First, the “Queen” in Richard the Second is the only instance I could find in Shakespeare’s history plays where a royal personage isn’t named. This is especially unusual given that Shakespeare does name characters “Queen Elizabeth” in other history plays, the queen in Henry V is “Queen Isabel,” and the protagonist in Measure for Measure is “Isabella.”
And in at least one instance Shakespeare changed the name of a historical person in a history play. In Henry the Fourth, Part 1, he gives Hotspur’s wife the name Kate, when her real name was . . . Elizabeth.
In sum, the actual historical names and ages of Richard’s queens alone would be no obstacle to naming the Queen in Richard the Second either Anne or Isabella (Brave Spirits gives the character the name “Queen Isabel”). If Shakespeare had named her Anne, he could have simply omitted the origin of her birth (which is irrelevant to the story). If he had named her Isabella (or Isabel), he would have just been altering her age. Or he could have given her a different name.
That Shakespeare did none of those things, I believe, is better explained by his intent to mirror Queen Elizabeth I in King Richard’s unnamed Queen.
Shakespeare, the supersubtle
If Shakespeare intended to mirror Elizabeth in the play’s “Queen,” a monarch who’s deposed along with her husband, he would have had to have been extremely careful. Two contemporary publications addressing the deposition of monarchs, a book by John Hayward and a pamphlet by Robert Parsons, landed their authors in prison, and the treason statute mandated death for anyone claiming Elizabeth should not be queen.
The short and the long of it: Shakespeare needed plausible deniability.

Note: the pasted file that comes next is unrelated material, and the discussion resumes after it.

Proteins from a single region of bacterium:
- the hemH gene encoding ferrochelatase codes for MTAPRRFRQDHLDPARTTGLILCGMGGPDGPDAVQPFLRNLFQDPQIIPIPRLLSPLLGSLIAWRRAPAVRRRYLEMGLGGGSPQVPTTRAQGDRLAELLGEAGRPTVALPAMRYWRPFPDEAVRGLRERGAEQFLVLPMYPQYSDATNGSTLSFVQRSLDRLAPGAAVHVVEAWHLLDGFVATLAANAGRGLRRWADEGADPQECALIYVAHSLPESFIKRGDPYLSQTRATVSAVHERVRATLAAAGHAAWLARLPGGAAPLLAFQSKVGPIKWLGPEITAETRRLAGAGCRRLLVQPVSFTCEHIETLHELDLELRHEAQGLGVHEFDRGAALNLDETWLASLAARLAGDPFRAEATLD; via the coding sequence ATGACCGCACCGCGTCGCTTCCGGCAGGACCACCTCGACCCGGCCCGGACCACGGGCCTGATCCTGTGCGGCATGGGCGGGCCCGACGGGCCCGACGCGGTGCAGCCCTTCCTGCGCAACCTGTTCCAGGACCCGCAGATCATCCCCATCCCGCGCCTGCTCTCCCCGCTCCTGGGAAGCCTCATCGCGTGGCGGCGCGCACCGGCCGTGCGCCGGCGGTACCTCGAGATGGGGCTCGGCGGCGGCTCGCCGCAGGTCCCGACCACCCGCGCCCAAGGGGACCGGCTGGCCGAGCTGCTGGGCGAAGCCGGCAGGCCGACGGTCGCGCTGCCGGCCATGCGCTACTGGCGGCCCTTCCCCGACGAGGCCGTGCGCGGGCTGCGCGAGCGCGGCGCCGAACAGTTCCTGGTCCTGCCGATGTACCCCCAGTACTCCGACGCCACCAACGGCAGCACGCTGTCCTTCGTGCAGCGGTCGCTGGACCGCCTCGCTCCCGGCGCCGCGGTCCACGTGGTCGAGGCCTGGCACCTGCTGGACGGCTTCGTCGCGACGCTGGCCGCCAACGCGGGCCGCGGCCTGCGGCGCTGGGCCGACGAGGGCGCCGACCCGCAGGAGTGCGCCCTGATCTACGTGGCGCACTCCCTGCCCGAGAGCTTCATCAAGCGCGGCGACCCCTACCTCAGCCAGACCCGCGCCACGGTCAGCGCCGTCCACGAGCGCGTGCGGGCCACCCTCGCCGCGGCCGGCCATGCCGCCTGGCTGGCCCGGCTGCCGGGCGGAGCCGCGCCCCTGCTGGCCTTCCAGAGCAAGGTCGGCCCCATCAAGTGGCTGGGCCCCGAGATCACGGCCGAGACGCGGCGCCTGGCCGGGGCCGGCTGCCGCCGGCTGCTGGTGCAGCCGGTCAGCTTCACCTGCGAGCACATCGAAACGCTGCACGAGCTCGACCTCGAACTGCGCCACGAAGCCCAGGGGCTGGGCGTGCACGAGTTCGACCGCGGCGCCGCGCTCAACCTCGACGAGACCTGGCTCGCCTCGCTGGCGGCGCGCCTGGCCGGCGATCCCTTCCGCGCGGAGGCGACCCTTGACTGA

By giving no name to the play’s historical queen yet showing her to be French, Shakespeare is identifying her as Isabella aka Elizabeth, the first subtle marker that she represents Elizabeth I.
From the play’s start to its finish, the no-name queen is sad and, at the beginning, she doesn’t even know why. She observes that, “Some unborn sorrow, ripe in fortune’s womb, is coming towards me,” a metaphor that fits Isabella of France, who died in childbirth, but also seems apt for Elizabeth I, the “Virgin Queen” who supposedly never gave birth and had more than her share of woes. Beginning in the late 1590’s, they came one after another—the death of her beloved advisor, Lord Burghley; the disastrous defeat of English troops led by Essex to quash a rebellion in Ireland; and Essex’s own rebellion against Elizabeth which resulted in his beheading.
In Act III, Scene 4 of Richard the Second, the “Queen” is accompanied by two of her ladies in the Duke of York’s garden. If Shakespeare had intended to mirror Elizabeth I as the queen, a garden setting arguably was the best choice. As Anne Somerset has written, “Elizabeth showed great interest in the upkeep of the gardens and parks attached to her houses, for she liked to walk in agreeable surroundings … [O]n fine days [she] might even have meetings in the open air with ambassadors and envoys.”
In the play, the queen’s ladies try, unsuccessfully, to brighten her mood by suggesting they play “bowls,” “tell tales,” dance, or sing. Elizabeth is said to have done all those things. According to Alison Weir, one task of Elizabeth’s ladies was to read aloud to her, and they “were also expected to be accomplished in needlework, music, dancing and riding, so that they could share their mistress’s interests and entertain her . . .”
There’s no indication, however, that the garden of the historical Duke of York had a bowling green (Richard II banned the playing bowls at least by commoners because it diminished the practice of archery, an important skill in battle). But at least one of Queen Elizabeth I’s dwellings—Whitehall Palace—did have a bowling green, which her father, Henry VIII, had installed, an additional marker linking her to the Queen in Richard the Second.
The markers may be subtle (and therefore arguable), but in terms of her surroundings and anguish in the midst of a gut-wrenching political battle, the “Queen” seems to have more in common with Elizabeth I than with either of Richard II’s historical wives, creating a portrait of a sad and depressed monarch beset by crisis at the turn of the 17th century—an unflattering image for someone who’s supposed to be the most powerful person in the realm. Wisely, Shakespeare appears to have refrained from making the parallels between the “Queen” and Elizabeth more explicit.